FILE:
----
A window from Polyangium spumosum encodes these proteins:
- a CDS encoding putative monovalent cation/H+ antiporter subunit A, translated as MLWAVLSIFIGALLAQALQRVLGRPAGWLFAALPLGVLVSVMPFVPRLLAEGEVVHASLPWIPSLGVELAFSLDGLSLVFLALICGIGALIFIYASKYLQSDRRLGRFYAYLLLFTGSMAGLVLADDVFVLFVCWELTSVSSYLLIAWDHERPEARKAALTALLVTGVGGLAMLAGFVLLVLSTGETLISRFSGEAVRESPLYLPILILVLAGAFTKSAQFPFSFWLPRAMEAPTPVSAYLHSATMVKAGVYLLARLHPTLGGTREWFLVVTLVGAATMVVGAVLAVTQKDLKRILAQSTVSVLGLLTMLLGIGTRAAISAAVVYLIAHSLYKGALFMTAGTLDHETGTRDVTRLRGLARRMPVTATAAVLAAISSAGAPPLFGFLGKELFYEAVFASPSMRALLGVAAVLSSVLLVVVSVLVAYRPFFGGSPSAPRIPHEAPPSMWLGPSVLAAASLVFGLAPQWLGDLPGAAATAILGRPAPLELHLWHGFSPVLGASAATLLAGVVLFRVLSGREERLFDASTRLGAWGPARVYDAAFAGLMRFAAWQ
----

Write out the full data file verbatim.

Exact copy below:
A window from Polyangium spumosum encodes these proteins:
- a CDS encoding putative monovalent cation/H+ antiporter subunit A, translated as MLWAVLSIFIGALLAQALQRVLGRPAGWLFAALPLGVLVSVMPFVPRLLAEGEVVHASLPWIPSLGVELAFSLDGLSLVFLALICGIGALIFIYASKYLQSDRRLGRFYAYLLLFTGSMAGLVLADDVFVLFVCWELTSVSSYLLIAWDHERPEARKAALTALLVTGVGGLAMLAGFVLLVLSTGETLISRFSGEAVRESPLYLPILILVLAGAFTKSAQFPFSFWLPRAMEAPTPVSAYLHSATMVKAGVYLLARLHPTLGGTREWFLVVTLVGAATMVVGAVLAVTQKDLKRILAQSTVSVLGLLTMLLGIGTRAAISAAVVYLIAHSLYKGALFMTAGTLDHETGTRDVTRLRGLARRMPVTATAAVLAAISSAGAPPLFGFLGKELFYEAVFASPSMRALLGVAAVLSSVLLVVVSVLVAYRPFFGGSPSAPRIPHEAPPSMWLGPSVLAAASLVFGLAPQWLGDLPGAAATAILGRPAPLELHLWHGFSPVLGASAATLLAGVVLFRVLSGREERLFDASTRLGAWGPARVYDAAFAGLMRFAAWQ